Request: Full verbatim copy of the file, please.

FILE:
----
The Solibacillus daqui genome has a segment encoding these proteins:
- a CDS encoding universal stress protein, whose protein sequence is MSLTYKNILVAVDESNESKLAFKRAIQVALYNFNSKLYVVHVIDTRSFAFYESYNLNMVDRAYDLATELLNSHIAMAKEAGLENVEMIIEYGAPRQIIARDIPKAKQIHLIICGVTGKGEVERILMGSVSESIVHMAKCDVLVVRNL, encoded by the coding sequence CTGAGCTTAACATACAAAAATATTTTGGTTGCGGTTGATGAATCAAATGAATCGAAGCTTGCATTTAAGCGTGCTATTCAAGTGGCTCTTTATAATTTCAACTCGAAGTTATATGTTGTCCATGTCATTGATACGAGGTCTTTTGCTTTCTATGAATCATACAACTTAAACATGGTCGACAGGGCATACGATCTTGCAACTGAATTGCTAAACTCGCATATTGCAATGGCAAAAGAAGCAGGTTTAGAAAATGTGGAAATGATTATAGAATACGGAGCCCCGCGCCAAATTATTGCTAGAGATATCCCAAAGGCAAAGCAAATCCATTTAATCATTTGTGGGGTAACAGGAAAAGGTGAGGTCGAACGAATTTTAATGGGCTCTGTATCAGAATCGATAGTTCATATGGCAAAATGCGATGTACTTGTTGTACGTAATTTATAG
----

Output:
The Solibacillus daqui genome has a segment encoding these proteins:
- a CDS encoding universal stress protein, whose protein sequence is MSLTYKNILVAVDESNESKLAFKRAIQVALYNFNSKLYVVHVIDTRSFAFYESYNLNMVDRAYDLATELLNSHIAMAKEAGLENVEMIIEYGAPRQIIARDIPKAKQIHLIICGVTGKGEVERILMGSVSESIVHMAKCDVLVVRNL, encoded by the coding sequence CTGAGCTTAACATACAAAAATATTTTGGTTGCGGTTGATGAATCAAATGAATCGAAGCTTGCATTTAAGCGTGCTATTCAAGTGGCTCTTTATAATTTCAACTCGAAGTTATATGTTGTCCATGTCATTGATACGAGGTCTTTTGCTTTCTATGAATCATACAACTTAAACATGGTCGACAGGGCATACGATCTTGCAACTGAATTGCTAAACTCGCATATTGCAATGGCAAAAGAAGCAGGTTTAGAAAATGTGGAAATGATTATAGAATACGGAGCCCCGCGCCAAATTATTGCTAGAGATATCCCAAAGGCAAAGCAAATCCATTTAATCATTTGTGGGGTAACAGGAAAAGGTGAGGTCGAACGAATTTTAATGGGCTCTGTATCAGAATCGATAGTTCATATGGCAAAATGCGATGTACTTGTTGTACGTAATTTATAG